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US Embassy responds to Sadiq Khan’s TfL refusing to pay £14.6m London congestion bill because he has a ‘diplomatic exemption’



The US Embassy in Britain has responded to Sadiq Khan’s Transport for London after being accused of owing almost £15m in congestion charges.

TfL revealed diplomats from all countries owe a total of £145.5 million in payments on the role since it was introduced by former mayor Ken Livingstone in 2003.

The US embassy is the worst offender, with a debt of £14.64 million, ahead of Japan at £10.07 million, India at £8.55 million and Nigeria at £8.40 million.

Diplomats say they should be exempt because they see the charge as a tax, which would therefore mean they would not have to pay under the Vienna Convention.

But TfL has insisted that the UK Government agrees that the scheme is a “charge for a service and not a tax” and that diplomats are therefore “not exempt”.

Now a spokeswoman for the US Embassy in London has issued a statement on the dispute, telling MailOnline: “In accordance with international law reflected in the 1961 Vienna Convention on Diplomatic Relations, our position is that the charge for Congestion is a tax from which diplomatic missions are exempt.

The embassy of the United States of America in the Nine Elms area of ​​London (file image)
Mayor Sadiq Khan, pictured at the Vatican last Thursday, is chairman of Transport for London (TfL).

“Our long-standing position is shared by many other diplomatic missions in London.”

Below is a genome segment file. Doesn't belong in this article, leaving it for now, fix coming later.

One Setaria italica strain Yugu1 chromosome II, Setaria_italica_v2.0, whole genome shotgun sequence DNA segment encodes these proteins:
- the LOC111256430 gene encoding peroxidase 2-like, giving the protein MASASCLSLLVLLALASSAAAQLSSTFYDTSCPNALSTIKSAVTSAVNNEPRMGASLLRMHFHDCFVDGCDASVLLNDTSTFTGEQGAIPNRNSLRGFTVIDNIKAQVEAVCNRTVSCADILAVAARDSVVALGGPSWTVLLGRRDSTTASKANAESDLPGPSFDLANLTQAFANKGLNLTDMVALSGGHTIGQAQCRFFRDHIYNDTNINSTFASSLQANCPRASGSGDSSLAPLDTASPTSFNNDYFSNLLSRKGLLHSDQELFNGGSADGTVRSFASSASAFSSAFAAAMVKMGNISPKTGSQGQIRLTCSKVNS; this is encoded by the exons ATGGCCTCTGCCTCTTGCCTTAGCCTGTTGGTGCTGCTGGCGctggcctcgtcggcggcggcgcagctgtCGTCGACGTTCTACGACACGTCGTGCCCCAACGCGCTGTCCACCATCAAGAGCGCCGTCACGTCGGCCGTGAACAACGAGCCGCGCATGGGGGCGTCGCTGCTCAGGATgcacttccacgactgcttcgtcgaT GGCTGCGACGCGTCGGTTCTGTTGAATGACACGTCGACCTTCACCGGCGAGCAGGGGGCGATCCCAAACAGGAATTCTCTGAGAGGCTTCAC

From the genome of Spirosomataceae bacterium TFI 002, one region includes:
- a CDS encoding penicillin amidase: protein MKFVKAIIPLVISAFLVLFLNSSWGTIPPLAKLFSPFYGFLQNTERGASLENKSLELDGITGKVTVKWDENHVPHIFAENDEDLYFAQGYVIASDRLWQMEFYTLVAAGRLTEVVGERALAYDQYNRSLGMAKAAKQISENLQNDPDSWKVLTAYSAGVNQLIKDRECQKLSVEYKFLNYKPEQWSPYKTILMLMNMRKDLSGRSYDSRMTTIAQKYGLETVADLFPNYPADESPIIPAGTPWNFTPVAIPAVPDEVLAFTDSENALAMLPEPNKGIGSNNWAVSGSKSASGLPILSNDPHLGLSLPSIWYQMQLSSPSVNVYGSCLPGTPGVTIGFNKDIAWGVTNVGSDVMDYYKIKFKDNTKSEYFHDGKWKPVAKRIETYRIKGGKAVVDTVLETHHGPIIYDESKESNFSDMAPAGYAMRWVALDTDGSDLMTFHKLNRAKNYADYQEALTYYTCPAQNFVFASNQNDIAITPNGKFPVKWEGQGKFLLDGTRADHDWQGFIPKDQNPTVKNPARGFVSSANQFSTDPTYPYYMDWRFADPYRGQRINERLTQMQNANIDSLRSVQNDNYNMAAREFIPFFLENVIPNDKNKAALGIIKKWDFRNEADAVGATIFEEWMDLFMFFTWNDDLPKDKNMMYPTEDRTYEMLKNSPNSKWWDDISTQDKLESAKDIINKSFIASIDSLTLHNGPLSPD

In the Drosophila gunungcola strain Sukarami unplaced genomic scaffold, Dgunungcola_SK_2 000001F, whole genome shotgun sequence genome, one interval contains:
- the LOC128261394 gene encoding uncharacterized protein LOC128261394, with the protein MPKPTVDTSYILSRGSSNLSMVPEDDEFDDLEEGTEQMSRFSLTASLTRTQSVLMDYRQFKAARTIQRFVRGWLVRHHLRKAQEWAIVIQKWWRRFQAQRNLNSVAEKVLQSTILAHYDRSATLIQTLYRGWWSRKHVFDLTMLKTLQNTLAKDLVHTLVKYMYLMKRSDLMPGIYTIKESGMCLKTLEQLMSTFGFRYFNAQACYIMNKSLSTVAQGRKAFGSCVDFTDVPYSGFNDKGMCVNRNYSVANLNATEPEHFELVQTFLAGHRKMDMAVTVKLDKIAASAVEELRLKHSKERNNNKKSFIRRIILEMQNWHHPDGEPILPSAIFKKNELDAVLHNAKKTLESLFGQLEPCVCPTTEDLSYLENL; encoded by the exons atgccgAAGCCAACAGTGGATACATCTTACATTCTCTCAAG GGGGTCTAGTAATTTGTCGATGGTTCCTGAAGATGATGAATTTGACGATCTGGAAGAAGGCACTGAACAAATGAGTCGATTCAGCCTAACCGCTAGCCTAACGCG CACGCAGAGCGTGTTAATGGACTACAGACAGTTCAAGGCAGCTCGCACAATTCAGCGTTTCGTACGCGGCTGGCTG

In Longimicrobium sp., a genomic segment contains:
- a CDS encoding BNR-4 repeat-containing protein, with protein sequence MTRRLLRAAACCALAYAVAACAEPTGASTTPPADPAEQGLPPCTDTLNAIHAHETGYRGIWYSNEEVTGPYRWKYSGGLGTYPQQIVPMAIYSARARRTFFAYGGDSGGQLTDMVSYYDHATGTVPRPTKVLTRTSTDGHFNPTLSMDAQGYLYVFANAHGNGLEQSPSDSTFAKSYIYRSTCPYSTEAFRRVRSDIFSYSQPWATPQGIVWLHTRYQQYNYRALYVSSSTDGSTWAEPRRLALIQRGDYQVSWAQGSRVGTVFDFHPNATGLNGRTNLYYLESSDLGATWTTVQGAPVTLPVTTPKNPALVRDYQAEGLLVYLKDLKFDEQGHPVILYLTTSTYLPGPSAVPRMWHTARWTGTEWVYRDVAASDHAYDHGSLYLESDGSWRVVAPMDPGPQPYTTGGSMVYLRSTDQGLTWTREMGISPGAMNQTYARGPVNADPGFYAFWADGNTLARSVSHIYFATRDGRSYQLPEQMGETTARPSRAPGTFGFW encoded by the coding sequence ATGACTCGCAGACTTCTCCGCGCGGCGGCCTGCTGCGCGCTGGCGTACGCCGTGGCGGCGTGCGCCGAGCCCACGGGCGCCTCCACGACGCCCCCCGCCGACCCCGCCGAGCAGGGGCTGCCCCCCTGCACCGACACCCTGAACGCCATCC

The statement has put the US Embassy, ​​which moved from Grosvenor Square to Nine Elms in 2018, on a collision course with TfL, which is chaired by London Mayor Mr Khan.

What is the congestion charge in London?

The congestion charge is a daily charge of £15 for those driving within a specific zone in central London.

It applies from 7 a.m. to 6 p.m. Monday to Friday, and from 12 p.m. to 6 p.m. on weekends and holidays.

There is no charge between Christmas Day and New Year’s Day, inclusive.

Those who do not pay the charge on time face a fine of £90, which increases to £180 if they do not pay within 14 days.

Mayor Ken Livingstone introduced the charge to £5 per day in February 2003, later rising to £8 in July 2005, £10 in January 2011, £11.50 in June 2014 and £15 in June 2020. .

The zone was extended westwards in 2007 before Boris Johnson abolished it when he became mayor in 2011.